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Adlestrop station sign

836 of 1170 nominations

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Adlestrop station sign

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Adlestrop station sign

Yes. I remember Adlestrop -
The name, because one afternoon
Of heat the express-train drew up there
Unwontedly. It was late June.

Adlestrop is a tiny (population approx. 80) Gloucestershire village, but its station and surrounding landscape inspired one of the best-known poems in the English language, written by Edward Thomas (1878-1917).

The full poem is inscribed on a metal plate attached to the station bench mentioned by Thomas. Adlestrop station closed in 1966 but the bench was rescued, and installed at the edge of the village. The verses are made more poignant by the fact that Thomas didn’t live to see his work published — he died in action during the first world war.

The village is saturated in literary fame. Jane Austen made several visits to Adlestrop. Her uncle was the rector, and it is believed the house and grounds of Adlestrop Park were the setting for her novel Mansfield Park.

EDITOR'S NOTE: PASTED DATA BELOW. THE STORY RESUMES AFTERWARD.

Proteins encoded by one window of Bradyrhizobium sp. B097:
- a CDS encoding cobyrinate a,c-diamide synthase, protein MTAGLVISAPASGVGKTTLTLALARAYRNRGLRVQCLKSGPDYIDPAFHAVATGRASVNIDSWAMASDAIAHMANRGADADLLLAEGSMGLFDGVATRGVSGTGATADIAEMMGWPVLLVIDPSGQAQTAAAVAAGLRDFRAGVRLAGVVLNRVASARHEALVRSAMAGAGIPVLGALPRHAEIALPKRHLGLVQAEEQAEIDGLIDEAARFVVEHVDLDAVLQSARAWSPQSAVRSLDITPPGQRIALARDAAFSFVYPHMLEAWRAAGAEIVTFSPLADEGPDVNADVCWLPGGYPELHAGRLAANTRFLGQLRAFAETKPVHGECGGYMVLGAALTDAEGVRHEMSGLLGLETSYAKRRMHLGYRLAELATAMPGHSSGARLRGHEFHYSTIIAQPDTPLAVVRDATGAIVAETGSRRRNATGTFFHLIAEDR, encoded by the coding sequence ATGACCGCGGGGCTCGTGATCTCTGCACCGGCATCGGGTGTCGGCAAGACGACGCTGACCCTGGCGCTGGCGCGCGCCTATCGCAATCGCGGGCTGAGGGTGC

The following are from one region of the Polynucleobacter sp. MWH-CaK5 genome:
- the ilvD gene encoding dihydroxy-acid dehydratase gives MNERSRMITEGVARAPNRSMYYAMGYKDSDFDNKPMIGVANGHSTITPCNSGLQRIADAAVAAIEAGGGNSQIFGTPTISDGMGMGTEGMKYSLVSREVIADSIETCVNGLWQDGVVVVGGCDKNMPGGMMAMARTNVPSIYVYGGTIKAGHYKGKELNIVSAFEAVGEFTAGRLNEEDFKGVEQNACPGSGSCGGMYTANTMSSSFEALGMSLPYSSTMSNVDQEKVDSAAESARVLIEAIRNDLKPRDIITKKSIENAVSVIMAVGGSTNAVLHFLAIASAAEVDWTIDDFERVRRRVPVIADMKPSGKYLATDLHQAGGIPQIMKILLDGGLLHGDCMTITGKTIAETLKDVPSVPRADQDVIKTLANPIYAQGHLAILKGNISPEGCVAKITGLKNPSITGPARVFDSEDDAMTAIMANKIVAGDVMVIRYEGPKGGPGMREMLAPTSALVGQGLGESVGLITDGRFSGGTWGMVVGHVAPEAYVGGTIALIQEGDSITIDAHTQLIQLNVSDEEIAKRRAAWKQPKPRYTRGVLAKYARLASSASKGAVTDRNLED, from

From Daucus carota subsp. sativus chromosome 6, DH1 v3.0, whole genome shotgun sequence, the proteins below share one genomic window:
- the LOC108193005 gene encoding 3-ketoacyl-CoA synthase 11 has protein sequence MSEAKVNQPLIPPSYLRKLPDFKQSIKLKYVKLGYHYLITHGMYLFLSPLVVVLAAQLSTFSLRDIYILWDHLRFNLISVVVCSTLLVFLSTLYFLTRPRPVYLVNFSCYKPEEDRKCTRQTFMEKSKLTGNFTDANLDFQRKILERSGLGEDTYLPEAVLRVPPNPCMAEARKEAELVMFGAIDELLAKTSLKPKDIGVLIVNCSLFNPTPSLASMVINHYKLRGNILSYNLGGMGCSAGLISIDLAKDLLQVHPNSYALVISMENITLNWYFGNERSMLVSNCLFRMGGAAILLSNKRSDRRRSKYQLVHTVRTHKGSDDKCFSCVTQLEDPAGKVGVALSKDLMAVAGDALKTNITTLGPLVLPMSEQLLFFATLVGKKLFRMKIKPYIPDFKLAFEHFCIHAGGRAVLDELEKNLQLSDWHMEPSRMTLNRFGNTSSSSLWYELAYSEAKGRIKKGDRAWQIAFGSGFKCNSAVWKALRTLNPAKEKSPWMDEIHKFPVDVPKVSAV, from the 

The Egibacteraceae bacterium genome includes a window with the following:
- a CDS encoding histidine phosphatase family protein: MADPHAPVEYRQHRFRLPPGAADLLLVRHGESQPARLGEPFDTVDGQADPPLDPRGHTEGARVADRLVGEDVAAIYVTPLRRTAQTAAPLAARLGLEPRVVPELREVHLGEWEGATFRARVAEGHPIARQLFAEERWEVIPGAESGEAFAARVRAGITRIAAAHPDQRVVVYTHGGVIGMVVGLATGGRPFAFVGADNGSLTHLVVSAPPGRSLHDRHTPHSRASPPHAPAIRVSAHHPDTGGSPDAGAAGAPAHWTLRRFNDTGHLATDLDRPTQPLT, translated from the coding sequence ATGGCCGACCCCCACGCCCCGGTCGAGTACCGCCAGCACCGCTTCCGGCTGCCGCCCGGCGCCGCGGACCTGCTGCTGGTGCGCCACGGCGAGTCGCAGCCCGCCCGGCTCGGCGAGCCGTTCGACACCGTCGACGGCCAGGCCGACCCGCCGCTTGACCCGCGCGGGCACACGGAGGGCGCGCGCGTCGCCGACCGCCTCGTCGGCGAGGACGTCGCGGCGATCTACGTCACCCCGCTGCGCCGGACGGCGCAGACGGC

Photo: Billy Reed

NOMINATION 836 OF 1170

Your comments

'Adlestrop' by Edward Thomas sums up a kind of pre-war England still evoked in literature and culture. Philip Larkin's MMXIV also reflects this kind of place. Railway signage from the Victorian and Edwardian times is very evocative. Foreigners in England - and Englanders abroad - will travel by train, notice the difference (clocks; fonts) and similarities. Think of Brief Encounter for an 'old fashioned' view; Paddington for a modern one.

Tom McVeagh


I have always loved the poem. One midsummer day a few years ago, I went there and leaned on a gate to a meadow by the village. It was filled with wild flowers and the mood of the poem just flooded over me. Maybe I was only there for about 10 minutes, but I have the poem and my own memory of the place.
Ruth Hunt


There are two variations on the poem by Stuart Butler. These relate how the station signs were offered to the Swindon railway museum and later to an art school in Oxford. Both turned it down! So it is a bit of a miracle that one did survive to be in the bus shelter (are there any bus services? I suspect not).
Peter Fleming


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My nomination is the garden shed.

FELICITY HAGUE

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